How Careful Previs and VFX Work Enhanced the Look of Practical Effects from the Shoot

The Jack Bauer Power Hour will return! Fox made the point clear during last weekend's Super Bowl, with a series of teasers leading up to a :45 spot that showed 24 series regulars Bauer (Kiefer Sutherland) and Chloe O'Brian (Mary-Lynn Rajskub) making their way toward the camera through flaming wreckage at a London intersection. Culver City, CA, VFX house Zoic Studios ramped up the destruction, adding explosions, damage to buildings and vehicles, and more to the shot. Directed by Norry Niven of production company Three (One) O, the trailer gave 24 fans a first look at the upcoming 12-episode run of 24: Live Another Day. StudioDaily asked Zoic on-set VFX supervisor Mark Stetson about the project.

StudioDaily: What was the timeline like for the project?

Mark Stetson: The entire project was about three and a half weeks for Zoic. Chris Jones, Gina Fiore and Barbara Genicoff had their first conversation with Fox Special Ops on January 7. Chris Jones kicked off previs on January 12, and I went to London as on-set VFX Supervisor on January 18. The shoot was on January 22. Zoic delivered the final spot for the Super Bowl on Thursday, January 30. 

What was your collaboration with Fox like?

Fox VP/Creative Director/Writer/Producer Julio Cabral and VP of Production Golareh Safarian booked Elaine Sibert and Norry Niven of Three (One) O to produce and direct the live action. Time was of the essence and everyone knew it. This was a very professional, experienced and creative crew. It was a pleasure to work with them on set. Zoic had worked with this team before, and it was a very efficient group moving forward. Julio and Norry took the previs work very seriously, rapidly turning around notes and understanding why the tech vis was as important as the creative vis.

Did they know exactly what they wanted from square one?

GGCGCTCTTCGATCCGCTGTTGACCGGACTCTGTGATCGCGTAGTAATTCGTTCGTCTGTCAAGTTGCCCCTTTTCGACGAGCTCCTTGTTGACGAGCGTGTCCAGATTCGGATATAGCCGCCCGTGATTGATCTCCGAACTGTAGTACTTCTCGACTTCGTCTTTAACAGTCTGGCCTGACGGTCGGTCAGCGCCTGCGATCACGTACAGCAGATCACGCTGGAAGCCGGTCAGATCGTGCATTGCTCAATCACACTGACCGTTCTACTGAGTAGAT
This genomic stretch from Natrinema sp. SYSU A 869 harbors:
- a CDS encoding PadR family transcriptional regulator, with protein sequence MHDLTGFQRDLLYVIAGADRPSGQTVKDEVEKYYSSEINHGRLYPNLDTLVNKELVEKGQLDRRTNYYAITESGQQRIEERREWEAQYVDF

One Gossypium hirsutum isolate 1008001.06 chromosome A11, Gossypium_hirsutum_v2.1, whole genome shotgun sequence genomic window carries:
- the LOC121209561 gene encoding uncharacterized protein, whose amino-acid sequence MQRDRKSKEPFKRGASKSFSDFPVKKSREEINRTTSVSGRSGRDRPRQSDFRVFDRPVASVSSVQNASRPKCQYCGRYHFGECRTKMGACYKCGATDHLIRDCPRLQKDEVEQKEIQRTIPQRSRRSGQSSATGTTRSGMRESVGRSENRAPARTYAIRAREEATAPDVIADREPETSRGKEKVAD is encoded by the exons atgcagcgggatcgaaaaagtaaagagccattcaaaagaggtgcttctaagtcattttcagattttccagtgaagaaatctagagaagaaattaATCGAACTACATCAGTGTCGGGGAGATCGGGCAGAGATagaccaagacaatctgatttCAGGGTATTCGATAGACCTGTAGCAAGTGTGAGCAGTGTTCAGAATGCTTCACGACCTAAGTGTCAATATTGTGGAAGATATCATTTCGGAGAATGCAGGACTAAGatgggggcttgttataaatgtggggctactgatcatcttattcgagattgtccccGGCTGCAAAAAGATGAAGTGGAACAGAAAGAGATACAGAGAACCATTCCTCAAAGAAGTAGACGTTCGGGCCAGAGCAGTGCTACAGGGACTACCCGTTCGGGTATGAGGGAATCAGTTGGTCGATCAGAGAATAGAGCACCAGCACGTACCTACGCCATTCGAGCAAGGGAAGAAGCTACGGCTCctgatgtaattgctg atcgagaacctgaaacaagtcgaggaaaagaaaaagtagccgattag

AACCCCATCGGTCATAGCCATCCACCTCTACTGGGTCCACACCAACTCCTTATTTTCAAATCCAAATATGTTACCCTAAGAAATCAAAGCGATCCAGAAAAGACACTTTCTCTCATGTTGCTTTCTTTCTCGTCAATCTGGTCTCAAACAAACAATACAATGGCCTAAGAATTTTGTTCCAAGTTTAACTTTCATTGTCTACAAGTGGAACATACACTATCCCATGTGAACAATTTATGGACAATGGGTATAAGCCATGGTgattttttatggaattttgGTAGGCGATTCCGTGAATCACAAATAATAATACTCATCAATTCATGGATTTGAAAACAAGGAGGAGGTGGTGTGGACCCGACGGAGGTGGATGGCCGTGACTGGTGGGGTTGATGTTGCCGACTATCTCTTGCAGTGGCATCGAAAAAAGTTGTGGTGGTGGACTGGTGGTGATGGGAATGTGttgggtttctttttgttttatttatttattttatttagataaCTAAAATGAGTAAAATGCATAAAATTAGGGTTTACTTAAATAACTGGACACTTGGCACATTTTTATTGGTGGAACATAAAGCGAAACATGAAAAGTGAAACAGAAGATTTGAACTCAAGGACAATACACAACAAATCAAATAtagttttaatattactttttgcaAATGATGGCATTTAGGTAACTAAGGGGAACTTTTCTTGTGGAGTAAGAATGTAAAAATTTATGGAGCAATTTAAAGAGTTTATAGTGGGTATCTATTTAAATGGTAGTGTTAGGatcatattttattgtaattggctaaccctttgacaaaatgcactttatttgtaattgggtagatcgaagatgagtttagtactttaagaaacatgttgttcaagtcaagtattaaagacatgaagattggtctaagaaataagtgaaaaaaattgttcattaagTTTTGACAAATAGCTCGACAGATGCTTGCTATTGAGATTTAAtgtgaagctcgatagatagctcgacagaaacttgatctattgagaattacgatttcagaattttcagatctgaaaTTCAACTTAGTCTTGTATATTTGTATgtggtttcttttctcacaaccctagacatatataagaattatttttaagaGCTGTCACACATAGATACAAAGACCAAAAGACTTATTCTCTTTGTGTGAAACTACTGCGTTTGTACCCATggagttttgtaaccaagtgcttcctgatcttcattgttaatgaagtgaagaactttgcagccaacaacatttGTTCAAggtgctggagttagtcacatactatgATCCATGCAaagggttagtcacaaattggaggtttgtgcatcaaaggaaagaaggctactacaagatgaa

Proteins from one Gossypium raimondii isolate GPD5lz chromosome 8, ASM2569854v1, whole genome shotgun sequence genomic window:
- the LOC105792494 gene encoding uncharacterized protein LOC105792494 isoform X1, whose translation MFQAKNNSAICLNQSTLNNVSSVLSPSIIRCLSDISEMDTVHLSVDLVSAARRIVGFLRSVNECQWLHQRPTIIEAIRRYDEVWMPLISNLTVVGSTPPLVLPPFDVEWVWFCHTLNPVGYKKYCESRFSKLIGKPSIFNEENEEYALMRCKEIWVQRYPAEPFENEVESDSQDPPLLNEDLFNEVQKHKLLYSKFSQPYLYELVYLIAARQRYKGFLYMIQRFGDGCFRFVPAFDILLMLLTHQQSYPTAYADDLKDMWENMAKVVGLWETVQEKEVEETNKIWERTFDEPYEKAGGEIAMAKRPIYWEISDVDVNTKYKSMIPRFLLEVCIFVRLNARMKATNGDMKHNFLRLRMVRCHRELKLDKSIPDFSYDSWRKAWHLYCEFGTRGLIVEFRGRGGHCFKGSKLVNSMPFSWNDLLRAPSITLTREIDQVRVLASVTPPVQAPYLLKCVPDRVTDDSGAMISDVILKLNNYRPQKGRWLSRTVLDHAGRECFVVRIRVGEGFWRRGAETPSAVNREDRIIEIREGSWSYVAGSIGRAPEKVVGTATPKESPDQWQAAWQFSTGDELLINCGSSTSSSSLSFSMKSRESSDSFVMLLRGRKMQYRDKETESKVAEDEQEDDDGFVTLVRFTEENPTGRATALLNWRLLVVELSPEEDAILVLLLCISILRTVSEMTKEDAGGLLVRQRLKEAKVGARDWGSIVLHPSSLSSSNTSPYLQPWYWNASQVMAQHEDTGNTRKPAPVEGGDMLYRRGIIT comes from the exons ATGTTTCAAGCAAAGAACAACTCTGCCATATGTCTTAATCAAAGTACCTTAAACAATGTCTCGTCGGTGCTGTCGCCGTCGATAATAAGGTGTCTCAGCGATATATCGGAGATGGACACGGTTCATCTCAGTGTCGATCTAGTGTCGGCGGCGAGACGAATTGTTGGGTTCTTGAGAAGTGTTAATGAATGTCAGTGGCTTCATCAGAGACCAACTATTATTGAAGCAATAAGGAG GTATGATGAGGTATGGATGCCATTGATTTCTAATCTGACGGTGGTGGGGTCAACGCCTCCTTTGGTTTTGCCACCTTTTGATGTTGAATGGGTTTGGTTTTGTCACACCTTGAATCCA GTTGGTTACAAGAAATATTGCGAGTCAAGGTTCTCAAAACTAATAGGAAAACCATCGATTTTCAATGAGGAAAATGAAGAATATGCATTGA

Yes. Golareh and Julio brought us a detailed treatment that Norry had prepared, pitching the spot as one continuous pull-back shot. This became the basis for the previs. Two previs artists, Chad Finnerty and Chris Smith, were assigned to the shot. Julio and Norry's notes were specific and consistent, and they generally addressed timing and camera motion. So it moved forward quickly and efficiently. As the location was locked, Chris adapted the previs to the true architecture of the shooting location.

Talk about what happened on set. What input did Zoic have during the shoot?

Zoic's main input actually came before we arrived on set. Norry had specified the Super Techno Crane for the shot and Zoic had designed the previs around the movement envelope of that gear. By keeping the previs strictly accurate to the camera equipment's movement envelope, and to the physical layout of the location, blocking the elements on site was a relatively easy process (although Norry did have the riggers moving the cab around for a while). So Zoic's best input was in good prep. Then I just did my best to gather stills reference, video reference, HDRIs, and measurements from the set so we could start our tracking and roto efforts immediately, without wasting any time.